Social distancing has slowed down life, redefining normal


Myra Bajwa

Soccer nets and basketball hoops are reappearing as people suddenly find themselves with more down time.

The Coronavirus outbreak has changed the way the world operates, at least for the time being. Families are spending more time indoors, surrounded by each other. Gone are the busy days packed with sports schedules and social events. As a result, many Metea students are finding themselves with time to rediscover old hobbies at home, hopefully building habits that will last into the post-quarantine “new normal.”

Students have been showcasing their baked goods and crafts on social media with the Instagram “Stay Home” sticker to encourage other students to practice social distancing. Others have been taking time away from social media to focus on other activities, such as puzzles. 

“I’ve learned to appreciate doing things around the house that I may not have had time for before,” senior Rissa Bajusz said. 

Parents and teachers are also taking advantage of the social distancing guidelines to create a slower lifestyle, whether at home or school. Assignments are now due on Friday, leaving students and  families free in the evening to prioritize meal times

“I think that this slower pace that we have is something that I would love for us to carry with us. We are all a lot more intentional and a lot more discerning about the choices we make,” English teacher Casey Solgos said.

Over the past few decades, advancements in technology have created a culture that is always plugged in and able to constantly access information on the 24-hour news cycle. Coupled with the increase in extracurriculars for students and the millennial work culture, it seems that Americans are always running like hamsters on a wheel. Now, students are being more mindful of the amount of news they consume.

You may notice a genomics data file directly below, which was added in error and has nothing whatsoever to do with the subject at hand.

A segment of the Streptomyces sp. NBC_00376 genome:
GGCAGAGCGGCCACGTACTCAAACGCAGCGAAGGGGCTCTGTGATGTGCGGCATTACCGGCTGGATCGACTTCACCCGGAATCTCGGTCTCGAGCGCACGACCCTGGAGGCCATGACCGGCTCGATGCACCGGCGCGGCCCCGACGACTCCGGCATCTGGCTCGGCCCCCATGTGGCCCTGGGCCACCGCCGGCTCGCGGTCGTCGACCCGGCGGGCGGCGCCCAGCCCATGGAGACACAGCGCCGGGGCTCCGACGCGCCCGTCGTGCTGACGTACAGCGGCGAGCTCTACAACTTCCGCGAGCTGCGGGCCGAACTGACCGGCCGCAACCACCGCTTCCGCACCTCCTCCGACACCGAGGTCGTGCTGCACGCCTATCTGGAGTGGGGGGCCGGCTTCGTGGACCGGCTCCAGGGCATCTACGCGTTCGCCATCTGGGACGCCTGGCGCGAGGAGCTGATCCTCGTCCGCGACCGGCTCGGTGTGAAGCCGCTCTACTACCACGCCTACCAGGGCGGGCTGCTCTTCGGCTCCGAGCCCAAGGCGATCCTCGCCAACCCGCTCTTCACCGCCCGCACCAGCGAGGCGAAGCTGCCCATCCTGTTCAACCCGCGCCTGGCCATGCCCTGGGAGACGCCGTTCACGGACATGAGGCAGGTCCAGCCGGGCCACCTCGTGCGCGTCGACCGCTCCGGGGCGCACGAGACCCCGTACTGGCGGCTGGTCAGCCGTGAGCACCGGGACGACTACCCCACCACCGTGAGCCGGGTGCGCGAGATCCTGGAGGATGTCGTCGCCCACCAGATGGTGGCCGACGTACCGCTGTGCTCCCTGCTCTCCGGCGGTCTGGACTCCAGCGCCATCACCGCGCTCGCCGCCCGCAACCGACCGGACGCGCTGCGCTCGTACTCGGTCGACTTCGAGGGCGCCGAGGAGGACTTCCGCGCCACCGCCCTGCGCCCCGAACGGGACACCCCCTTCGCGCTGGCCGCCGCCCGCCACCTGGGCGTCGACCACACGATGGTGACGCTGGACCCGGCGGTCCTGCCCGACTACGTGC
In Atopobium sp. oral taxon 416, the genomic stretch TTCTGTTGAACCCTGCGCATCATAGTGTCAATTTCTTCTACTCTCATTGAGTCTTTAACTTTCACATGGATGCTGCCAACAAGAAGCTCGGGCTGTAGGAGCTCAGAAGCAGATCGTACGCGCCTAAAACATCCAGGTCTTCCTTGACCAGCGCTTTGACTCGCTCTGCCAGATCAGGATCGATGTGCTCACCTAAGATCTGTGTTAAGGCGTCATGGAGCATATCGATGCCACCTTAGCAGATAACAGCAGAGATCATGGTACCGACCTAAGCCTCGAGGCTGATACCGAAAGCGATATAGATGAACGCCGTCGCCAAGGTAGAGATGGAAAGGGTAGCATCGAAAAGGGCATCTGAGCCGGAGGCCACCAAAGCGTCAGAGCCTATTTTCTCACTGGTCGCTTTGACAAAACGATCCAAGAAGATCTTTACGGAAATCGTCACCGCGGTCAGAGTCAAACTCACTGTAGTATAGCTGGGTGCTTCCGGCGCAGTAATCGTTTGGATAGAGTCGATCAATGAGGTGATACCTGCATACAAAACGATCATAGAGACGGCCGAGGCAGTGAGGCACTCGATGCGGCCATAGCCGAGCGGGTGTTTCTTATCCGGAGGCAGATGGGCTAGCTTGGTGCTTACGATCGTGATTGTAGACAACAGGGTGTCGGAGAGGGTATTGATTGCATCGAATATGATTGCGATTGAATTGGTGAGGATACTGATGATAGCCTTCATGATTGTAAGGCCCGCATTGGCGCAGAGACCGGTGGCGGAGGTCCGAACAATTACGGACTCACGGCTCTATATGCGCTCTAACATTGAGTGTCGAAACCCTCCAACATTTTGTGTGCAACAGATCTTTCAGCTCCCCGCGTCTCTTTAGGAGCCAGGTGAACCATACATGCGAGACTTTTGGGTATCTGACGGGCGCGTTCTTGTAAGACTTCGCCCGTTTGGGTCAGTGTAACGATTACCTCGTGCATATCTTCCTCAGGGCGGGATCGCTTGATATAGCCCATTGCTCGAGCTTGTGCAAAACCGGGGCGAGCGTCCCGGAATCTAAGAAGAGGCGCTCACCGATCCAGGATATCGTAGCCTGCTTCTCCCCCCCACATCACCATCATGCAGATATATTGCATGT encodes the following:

“I think that just getting better at having that balance is really valuable for us as a culture and as individuals,” Solgos said.

Metea students are no stranger to packed schedules, with many extracurricular activities to choose from competing with classes, work, and family obligations. Students have the opportunity to get involved in any or multiple areas of the school and pursue any interests. However, all of this comes at the expense of family time or a healthy sleep schedule. 

“It was a hard adjustment at first, but now I feel like I have more time to work out, which is something I always wanted to do,” junior Brooke Pegues said. 

However, not everyone has the opportunity to slow down their schedules and relax. For many, this time is extraordinarily stressful and comes with additional responsibilities around the house. Some students do not feel safe in their homes and miss the comfort that Metea provides. For better or for worse, this period of social distancing has changed society’s normal routines. 

“Suddenly, the kid who was just a student is now the primary caregiver,” Solgos said.

There does not seem to be a timeline for when Illinois will begin to reopen, and most agree that society will not return to the way it was before. People may be more hesitant to shake hands like before, inequalities in the healthcare system will be exposed, and the world as a whole will be grieving. But hopefully, some changes will be positive, and the new normal will fix what was broken before.